Build a zero-magnification finder for your telescope
Construct a device that will help you aim your telescope at a celestial target in the night sky.
This project helps you aim your telescope at a target in the night sky.
It is called a zero-magnification finder because the view is the same size as seen with your naked eye.
The finder projects a red circle onto the background sky and you move your telescope to align the centre of this circle with your target.
Many stargazers use similar devices because they allow you to keep both eyes open and see a much larger area of sky, making it easier to jump to the target.
How it works
Our design has a red LED that illuminates the white interior of the front of the case.
The LED is powered by a coin cell battery, via a switch on the back panel.
The red light is reflected backwards through a clear glass screen, painted matt black except for a small ring in the centre.
The light is then reflected upwards by a mirror mounted at 45° and through a lens, which produces a sharp image.
This is reflected backwards again by a glass viewing screen, mounted at 45° in a hood.
When the distant sky is viewed through this screen, the red circle is superimposed on it.
Getting the materials
We sourced the components for this project imaginatively to keep the cost down.
The LED, coin cell holder and switch are from an educational supplier.
The clear glass was cut from an old picture frame, and we used the frame’s thin MDF backing to make the case.
The front surface mirror is a disposable dentist’s mirror. We found these online, along with the lens, a Fresnel magnifier sheet.
Cutting glass is easy – score with a glass-cutting wheel and snap over a straight edge – but it is advisable to dull the resulting sharp edges by rubbing on a flat stone.
Alternatively use clear plastic, which can be cut from an old CD case.
How to mount it on your telescope
Once you have made your finder, you’ll need to mount it and align it with your telescope.
We used a camera ball mount for this. The top screw passes through a hole in the bottom of the case.
Use a ¼-20 nut to fix it. Alternatively, a blob of hot glue will suffice.
To attach the ball mount to the scope, use a ¼-20 stud (some mounting rings have screw-threaded holes for attaching accessories), or improvise with a large pipe clip or cable ties to hold the hot shoe part of the ball mount.
Point the scope towards an easy-to-find bright star or planet, loosen the ball mount and align the projected red circle with the same target.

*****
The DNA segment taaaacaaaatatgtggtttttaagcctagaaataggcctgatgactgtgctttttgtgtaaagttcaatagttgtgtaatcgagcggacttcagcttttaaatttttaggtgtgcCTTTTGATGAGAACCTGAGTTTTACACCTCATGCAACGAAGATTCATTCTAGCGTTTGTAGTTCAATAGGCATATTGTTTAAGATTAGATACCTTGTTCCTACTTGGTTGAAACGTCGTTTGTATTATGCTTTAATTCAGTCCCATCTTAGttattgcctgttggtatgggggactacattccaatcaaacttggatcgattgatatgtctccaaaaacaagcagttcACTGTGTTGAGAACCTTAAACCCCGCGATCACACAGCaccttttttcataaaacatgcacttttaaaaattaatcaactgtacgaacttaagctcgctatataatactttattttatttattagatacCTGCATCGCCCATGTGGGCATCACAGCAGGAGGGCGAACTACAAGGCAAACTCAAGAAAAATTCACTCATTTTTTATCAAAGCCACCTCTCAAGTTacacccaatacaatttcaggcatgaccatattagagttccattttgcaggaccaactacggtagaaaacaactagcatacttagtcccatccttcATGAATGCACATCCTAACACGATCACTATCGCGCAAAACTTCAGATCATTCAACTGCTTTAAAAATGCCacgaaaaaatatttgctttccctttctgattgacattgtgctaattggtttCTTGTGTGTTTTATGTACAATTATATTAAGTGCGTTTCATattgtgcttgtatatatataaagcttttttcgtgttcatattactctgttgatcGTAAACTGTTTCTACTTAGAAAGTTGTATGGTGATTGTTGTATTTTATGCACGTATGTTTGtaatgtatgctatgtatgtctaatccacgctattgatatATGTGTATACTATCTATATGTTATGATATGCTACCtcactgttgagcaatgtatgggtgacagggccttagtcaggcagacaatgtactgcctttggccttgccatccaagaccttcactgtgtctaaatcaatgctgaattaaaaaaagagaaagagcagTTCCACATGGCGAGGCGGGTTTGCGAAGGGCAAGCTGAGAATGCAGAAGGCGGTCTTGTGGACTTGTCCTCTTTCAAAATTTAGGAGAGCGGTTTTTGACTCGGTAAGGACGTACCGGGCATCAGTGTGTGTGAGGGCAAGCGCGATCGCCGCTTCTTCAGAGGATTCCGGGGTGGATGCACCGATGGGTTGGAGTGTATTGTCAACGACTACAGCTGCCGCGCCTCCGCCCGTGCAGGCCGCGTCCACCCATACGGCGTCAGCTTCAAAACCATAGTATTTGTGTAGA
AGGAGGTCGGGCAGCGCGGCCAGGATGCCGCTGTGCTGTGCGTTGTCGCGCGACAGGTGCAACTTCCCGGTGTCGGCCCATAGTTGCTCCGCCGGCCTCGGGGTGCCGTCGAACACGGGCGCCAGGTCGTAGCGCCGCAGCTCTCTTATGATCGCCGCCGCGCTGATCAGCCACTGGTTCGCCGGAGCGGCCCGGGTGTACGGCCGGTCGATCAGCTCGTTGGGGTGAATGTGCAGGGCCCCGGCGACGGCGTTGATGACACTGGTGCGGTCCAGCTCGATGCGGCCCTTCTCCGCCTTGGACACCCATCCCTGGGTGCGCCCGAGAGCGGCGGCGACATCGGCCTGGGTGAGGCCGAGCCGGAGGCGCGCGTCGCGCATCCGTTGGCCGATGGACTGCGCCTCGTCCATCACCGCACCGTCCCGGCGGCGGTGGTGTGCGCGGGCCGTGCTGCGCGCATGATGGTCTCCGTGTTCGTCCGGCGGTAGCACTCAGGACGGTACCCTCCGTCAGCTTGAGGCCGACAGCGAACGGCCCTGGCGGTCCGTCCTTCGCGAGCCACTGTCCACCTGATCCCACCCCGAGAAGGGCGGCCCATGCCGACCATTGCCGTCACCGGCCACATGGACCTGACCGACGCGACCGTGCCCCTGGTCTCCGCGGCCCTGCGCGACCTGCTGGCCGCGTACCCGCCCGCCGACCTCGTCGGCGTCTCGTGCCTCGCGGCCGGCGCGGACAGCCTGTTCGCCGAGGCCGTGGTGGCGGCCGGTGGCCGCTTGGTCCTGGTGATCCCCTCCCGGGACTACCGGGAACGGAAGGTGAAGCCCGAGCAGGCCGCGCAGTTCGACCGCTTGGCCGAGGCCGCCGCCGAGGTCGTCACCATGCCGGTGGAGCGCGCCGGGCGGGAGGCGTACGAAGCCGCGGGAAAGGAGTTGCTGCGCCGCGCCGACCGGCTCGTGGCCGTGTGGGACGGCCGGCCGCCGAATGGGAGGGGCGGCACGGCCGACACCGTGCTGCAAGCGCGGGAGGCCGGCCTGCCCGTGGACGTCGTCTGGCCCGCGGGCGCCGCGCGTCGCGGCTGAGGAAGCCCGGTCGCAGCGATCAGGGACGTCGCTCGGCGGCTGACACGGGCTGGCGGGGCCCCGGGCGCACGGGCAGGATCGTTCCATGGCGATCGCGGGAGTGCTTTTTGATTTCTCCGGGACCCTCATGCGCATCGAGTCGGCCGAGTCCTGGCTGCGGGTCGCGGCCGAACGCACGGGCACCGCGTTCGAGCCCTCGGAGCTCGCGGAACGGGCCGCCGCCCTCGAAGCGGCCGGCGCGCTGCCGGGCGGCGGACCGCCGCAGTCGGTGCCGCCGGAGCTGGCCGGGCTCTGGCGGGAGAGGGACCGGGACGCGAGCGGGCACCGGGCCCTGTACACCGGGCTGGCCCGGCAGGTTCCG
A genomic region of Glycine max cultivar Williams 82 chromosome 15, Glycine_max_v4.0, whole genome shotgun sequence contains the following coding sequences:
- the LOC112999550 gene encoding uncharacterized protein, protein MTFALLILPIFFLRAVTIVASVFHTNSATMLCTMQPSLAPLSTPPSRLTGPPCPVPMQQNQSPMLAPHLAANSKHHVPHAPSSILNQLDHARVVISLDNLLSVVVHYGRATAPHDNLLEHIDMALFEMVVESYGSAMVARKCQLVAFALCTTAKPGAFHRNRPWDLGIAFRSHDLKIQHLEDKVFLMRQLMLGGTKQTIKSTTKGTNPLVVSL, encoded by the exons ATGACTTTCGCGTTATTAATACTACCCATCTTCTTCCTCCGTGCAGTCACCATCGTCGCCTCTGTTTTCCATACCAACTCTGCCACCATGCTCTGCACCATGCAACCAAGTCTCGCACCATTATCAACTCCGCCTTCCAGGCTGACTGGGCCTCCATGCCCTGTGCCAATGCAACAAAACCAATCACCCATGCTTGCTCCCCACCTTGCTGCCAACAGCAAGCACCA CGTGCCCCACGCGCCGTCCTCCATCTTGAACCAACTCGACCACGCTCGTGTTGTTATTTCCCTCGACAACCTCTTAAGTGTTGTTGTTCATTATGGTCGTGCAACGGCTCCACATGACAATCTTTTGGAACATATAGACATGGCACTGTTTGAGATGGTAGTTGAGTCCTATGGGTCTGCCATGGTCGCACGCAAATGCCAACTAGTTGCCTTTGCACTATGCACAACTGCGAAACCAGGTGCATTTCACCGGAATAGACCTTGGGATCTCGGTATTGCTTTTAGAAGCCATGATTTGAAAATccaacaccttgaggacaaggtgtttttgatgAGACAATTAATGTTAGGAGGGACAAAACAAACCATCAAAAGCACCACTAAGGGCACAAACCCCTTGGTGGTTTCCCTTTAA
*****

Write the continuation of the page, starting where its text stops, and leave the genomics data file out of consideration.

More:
Once aligned, you can use the finder to star-hop around the sky with ease.
Tools and materials
- Ruler, square and pencil for marking out.
- Coping saw, junior hacksaw, drill, drill bits, glass cutter, cutting mat, soldering iron.
- Small sheet (approximately A4 size) of thin MDF or plywood; small piece of thin glass or clear plastic; small metal ring (8–15mm or so in diameter).
- Red LED, 3V coin cell battery, battery holder, toggle switch (single pole, single throw), short length of electrical wire.
- Dentist’s mirror, Fresnel credit-card-sized magnifier.
- Camera ball mount.
- Spray paint, glue (we used a hot-glue gun), black paint, white paint.
Build a zero-magnification finder, step-by-step
Carefully mark out the MDF (use our downloadable plans to work out the sizes). Cut out all the parts with a coping saw or similar, then sand the edges smooth. We used 3mm MDF, but any thin board should work. Keep close to our suggested dimensions.
Carefully drill the holes in the panels. You need a hole of approximately 20mm diameter for the reticule aperture and a similar size for the top of the main case. This could be cut with a coping saw if you don’t have a large drill.
Carefully cut the glass for the reticule and viewing screen. Use a glass-cutting wheel to score a line, then press down over the edge of a ruler to snap it. We used a flat stone (normally used for sharpening chisels) to dull the sharp edges.
Place a small metal ring (say, a plumbing olive) on the reticule glass then spray it matt black. The ring masks off an area of clear glass to form the pattern. You could experiment with other objects to create crosshairs and other shapes.
Use your soldering iron to wire the cell’s positive terminal to one switch terminal, then the other switch terminal to the positive (longer) leg of the LED, then the negative LED leg back to the negative cell terminal. Check it works before fitting into the case.
Join the case together, including the reticule and mirror mount inside. Add the mirror, aligned so it reflects up through the hole above. Glue the screen and trimmed Fresnel lens in place. We held the side panel with rubber bands, for easy future access.
This How To originally appeared in the February 2023 issue of BBC Sky at Night Magazine.